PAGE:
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ADVANCE Perspective: Nurses

Why I'm Thankful for Nurses

Published November 30, 2010 12:27 PM by Friedman Diana

When I started working for ADVANCE for Nurses in April, I was immediately taken by the breadth and depth of skills that nurses possess. Since then, I have only become more impressed by the nursing field as a whole – its commitment to skill-building, patient-centered care, evidence-based practice and overall excellence. Perhaps, I thought, part of my admiration for nurses has to do with the fact that I am routinely exposed to the best of the best – award-winners, leaders in the field, nurses who seek to educate others.

 

However, since I started working for ADVANCE for Nurses, I have also been exposed to nursing in a different way – not just professional, but personal. My father has, for the past year, been dealing with metastatic melanoma. As you probably know, melanoma is a fast-moving cancer, relentless in its desire to spread. It has been a scary, trying time for my family. But through it all, my admiration for nurses has continued to grow. It hasn’t been nurses’ skills (although remarkable) that have captured my attention most. It has been their care and compassion – something that is easy to understand the importance of in theory, but hard to grasp the full value of until you experience it for yourself. 

 

During my father’s recent hospitalization for pneumonia (the week before Thanksgiving), it seemed that perhaps I had less than usual to be thankful for this year. But the care that was shown to us by the staff nurses who took care of my father made me rethink that mindset. A few small actions stand out in my mind as examples of the care shown to us during that week.

 

Small Gestures, Big Impact

 

When my mother asked for the name of the combination antibiotic that was being hooked up to the IV, the nurse quickly rattled off the name; my mother repeated the name and pulled out a pen. My mother, a retired teacher who keeps impeccably organized records of my father’s care (so that his many doctors can all be kept up to date on his treatment), was happy for the information and immediately added it to the notes in her “treatment folder.”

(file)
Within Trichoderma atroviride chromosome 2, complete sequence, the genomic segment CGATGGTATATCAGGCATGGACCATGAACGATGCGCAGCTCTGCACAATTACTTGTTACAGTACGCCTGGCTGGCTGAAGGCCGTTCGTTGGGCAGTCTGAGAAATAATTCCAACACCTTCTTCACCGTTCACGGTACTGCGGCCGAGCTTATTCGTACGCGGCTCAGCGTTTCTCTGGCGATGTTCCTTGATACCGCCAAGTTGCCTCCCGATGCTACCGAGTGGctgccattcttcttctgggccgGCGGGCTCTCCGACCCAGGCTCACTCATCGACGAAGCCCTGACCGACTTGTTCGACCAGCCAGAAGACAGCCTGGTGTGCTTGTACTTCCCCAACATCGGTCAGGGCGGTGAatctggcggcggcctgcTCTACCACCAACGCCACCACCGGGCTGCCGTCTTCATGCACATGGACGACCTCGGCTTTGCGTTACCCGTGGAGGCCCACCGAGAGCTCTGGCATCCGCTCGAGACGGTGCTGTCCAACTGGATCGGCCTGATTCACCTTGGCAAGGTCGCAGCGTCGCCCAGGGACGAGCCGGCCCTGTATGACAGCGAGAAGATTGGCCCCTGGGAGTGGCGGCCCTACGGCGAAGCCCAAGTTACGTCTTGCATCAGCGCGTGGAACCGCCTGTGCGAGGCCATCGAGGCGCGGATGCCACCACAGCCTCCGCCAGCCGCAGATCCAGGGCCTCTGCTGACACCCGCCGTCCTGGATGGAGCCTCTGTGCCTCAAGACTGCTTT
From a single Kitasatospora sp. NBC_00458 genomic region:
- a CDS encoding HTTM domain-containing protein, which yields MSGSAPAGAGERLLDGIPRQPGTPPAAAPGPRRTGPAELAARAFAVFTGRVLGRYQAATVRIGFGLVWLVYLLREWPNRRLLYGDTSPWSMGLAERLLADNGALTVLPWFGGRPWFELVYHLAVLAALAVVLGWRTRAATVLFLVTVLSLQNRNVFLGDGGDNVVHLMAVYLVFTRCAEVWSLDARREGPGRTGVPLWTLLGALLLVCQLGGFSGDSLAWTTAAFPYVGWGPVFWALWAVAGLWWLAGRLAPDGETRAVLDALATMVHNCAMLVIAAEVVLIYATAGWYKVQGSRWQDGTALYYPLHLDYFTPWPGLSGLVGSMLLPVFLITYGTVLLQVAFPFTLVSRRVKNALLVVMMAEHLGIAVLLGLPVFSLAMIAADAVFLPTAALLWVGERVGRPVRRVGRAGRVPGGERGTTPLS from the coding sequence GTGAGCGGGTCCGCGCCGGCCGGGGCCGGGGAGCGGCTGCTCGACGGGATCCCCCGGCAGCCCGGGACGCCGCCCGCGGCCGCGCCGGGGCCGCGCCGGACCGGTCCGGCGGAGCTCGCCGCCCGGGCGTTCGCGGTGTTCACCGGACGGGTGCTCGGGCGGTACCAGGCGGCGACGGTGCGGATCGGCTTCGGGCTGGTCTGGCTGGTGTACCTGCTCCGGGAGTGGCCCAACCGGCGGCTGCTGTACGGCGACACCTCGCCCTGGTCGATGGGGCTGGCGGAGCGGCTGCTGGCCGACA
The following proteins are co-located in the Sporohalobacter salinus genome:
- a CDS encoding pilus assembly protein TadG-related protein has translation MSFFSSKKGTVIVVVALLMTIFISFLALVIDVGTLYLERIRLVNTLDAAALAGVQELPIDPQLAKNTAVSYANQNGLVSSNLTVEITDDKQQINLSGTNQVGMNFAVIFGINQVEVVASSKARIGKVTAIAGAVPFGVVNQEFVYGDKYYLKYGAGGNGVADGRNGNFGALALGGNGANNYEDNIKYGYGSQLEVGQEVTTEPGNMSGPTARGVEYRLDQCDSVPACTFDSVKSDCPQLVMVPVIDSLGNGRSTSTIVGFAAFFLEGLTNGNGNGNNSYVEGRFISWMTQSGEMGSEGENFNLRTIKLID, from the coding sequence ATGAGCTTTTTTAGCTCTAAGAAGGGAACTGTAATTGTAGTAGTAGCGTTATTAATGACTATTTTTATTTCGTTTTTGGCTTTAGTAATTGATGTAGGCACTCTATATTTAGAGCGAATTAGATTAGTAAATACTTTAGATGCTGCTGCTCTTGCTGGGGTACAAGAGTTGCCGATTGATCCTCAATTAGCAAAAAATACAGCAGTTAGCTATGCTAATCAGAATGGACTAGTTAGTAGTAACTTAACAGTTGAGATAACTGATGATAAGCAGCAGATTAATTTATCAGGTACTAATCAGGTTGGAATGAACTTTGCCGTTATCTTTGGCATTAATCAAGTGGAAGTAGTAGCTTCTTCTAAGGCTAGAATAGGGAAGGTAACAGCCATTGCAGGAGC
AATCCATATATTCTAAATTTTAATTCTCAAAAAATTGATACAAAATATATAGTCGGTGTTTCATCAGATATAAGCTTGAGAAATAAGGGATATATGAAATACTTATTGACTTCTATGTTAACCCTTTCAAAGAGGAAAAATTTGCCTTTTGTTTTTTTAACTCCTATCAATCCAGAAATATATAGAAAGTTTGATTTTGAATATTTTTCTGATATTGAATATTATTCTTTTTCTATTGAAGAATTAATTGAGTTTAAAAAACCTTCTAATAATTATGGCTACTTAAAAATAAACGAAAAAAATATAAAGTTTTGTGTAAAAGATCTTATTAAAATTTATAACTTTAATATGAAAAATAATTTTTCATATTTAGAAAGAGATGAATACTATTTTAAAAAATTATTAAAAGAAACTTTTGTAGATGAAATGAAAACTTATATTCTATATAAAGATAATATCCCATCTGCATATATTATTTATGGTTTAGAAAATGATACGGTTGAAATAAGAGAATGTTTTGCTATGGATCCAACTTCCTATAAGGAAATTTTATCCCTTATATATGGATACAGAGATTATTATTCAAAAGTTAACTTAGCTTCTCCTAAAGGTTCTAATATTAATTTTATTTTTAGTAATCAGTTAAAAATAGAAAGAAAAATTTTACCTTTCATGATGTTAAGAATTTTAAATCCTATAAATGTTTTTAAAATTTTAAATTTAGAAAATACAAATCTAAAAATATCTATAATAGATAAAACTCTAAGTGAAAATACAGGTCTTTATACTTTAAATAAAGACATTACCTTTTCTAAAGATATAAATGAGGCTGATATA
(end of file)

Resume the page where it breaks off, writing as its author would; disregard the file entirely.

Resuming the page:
Unexpectedly, the nurse returned to the room about 15 minutes later, between attending to other patients, to hand my mother a print-out of information on the drug – realizing that it might be helpful for her to understand how the drug works and to add the information to her folder.  The nurse might not have thought that she was doing anything particularly special by printing out that drug fact sheet, but it was a sweet and human gesture that touched me on a tough day.

 

My father, the type of person who has a hard time being inside on a nice day, is not suited to sitting in bed all day. During this hospitalization, he was in a shared room, nearest the door. When his roommate got moved to another floor, the nurse overheard my father asking me to pull back the curtain so he could see across the room, out the window.

 

Without missing a beat, the nurse asked if my father would like to move to the other side of the room, so he could at least enjoy a view of the fall leaves and sunshine from this bed. This meant the nurse had to move not only his bed, but all of his monitors, to the other side of the room.  This also meant that the housekeeping staff had to clean both sides of the room, instead of just one. Both the nurse and the housekeeper took on the task with genuine smiles and a “oh, it’s no problem at all” attitude. Such a small action had such a positive impact on my whole family’s spirits.

 

New Perspective

 

In light of the compassionate care we received over the week that my father was in the hospital, I had a different perspective come Thanksgiving. No, I wasn’t able to be thankful for perfect health among my loved ones. But I was able to be thankful for their unwavering love and support, as well as the support of people – relative strangers to us – who go out of their way to make this experience more comfortable and more hopeful. I was (and am) thankful for nurses.

 

Please know that, as you count your blessings this holiday season, many people out there are counting you and your colleagues among theirs.

 

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